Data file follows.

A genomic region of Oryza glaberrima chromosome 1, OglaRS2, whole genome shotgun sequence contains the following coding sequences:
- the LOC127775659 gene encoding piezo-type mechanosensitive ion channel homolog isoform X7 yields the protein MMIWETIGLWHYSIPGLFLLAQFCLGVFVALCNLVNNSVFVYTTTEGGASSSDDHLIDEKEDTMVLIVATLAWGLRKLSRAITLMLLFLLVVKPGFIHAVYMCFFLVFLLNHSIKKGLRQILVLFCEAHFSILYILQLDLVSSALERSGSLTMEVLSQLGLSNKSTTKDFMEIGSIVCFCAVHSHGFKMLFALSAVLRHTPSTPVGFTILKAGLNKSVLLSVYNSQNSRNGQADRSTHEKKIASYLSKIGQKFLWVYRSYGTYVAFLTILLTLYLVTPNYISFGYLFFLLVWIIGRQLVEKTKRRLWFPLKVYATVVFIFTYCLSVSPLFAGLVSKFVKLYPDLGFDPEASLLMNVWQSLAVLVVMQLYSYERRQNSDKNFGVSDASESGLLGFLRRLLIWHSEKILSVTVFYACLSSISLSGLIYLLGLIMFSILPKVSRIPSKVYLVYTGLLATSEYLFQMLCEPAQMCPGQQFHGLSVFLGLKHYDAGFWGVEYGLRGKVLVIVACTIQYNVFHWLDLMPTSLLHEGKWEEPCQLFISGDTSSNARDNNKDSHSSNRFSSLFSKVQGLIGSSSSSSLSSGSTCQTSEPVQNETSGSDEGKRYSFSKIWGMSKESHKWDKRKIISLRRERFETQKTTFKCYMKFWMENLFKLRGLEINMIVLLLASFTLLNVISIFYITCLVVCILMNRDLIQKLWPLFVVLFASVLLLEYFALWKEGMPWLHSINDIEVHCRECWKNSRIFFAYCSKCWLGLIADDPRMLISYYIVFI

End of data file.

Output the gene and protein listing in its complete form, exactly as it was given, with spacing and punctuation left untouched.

A genomic region of Oryza glaberrima chromosome 1, OglaRS2, whole genome shotgun sequence contains the following coding sequences:
- the LOC127775659 gene encoding piezo-type mechanosensitive ion channel homolog isoform X7 yields the protein MMIWETIGLWHYSIPGLFLLAQFCLGVFVALCNLVNNSVFVYTTTEGGASSSDDHLIDEKEDTMVLIVATLAWGLRKLSRAITLMLLFLLVVKPGFIHAVYMCFFLVFLLNHSIKKGLRQILVLFCEAHFSILYILQLDLVSSALERSGSLTMEVLSQLGLSNKSTTKDFMEIGSIVCFCAVHSHGFKMLFALSAVLRHTPSTPVGFTILKAGLNKSVLLSVYNSQNSRNGQADRSTHEKKIASYLSKIGQKFLWVYRSYGTYVAFLTILLTLYLVTPNYISFGYLFFLLVWIIGRQLVEKTKRRLWFPLKVYATVVFIFTYCLSVSPLFAGLVSKFVKLYPDLGFDPEASLLMNVWQSLAVLVVMQLYSYERRQNSDKNFGVSDASESGLLGFLRRLLIWHSEKILSVTVFYACLSSISLSGLIYLLGLIMFSILPKVSRIPSKVYLVYTGLLATSEYLFQMLCEPAQMCPGQQFHGLSVFLGLKHYDAGFWGVEYGLRGKVLVIVACTIQYNVFHWLDLMPTSLLHEGKWEEPCQLFISGDTSSNARDNNKDSHSSNRFSSLFSKVQGLIGSSSSSSLSSGSTCQTSEPVQNETSGSDEGKRYSFSKIWGMSKESHKWDKRKIISLRRERFETQKTTFKCYMKFWMENLFKLRGLEINMIVLLLASFTLLNVISIFYITCLVVCILMNRDLIQKLWPLFVVLFASVLLLEYFALWKEGMPWLHSINDIEVHCRECWKNSRIFFAYCSKCWLGLIADDPRMLISYYIVFI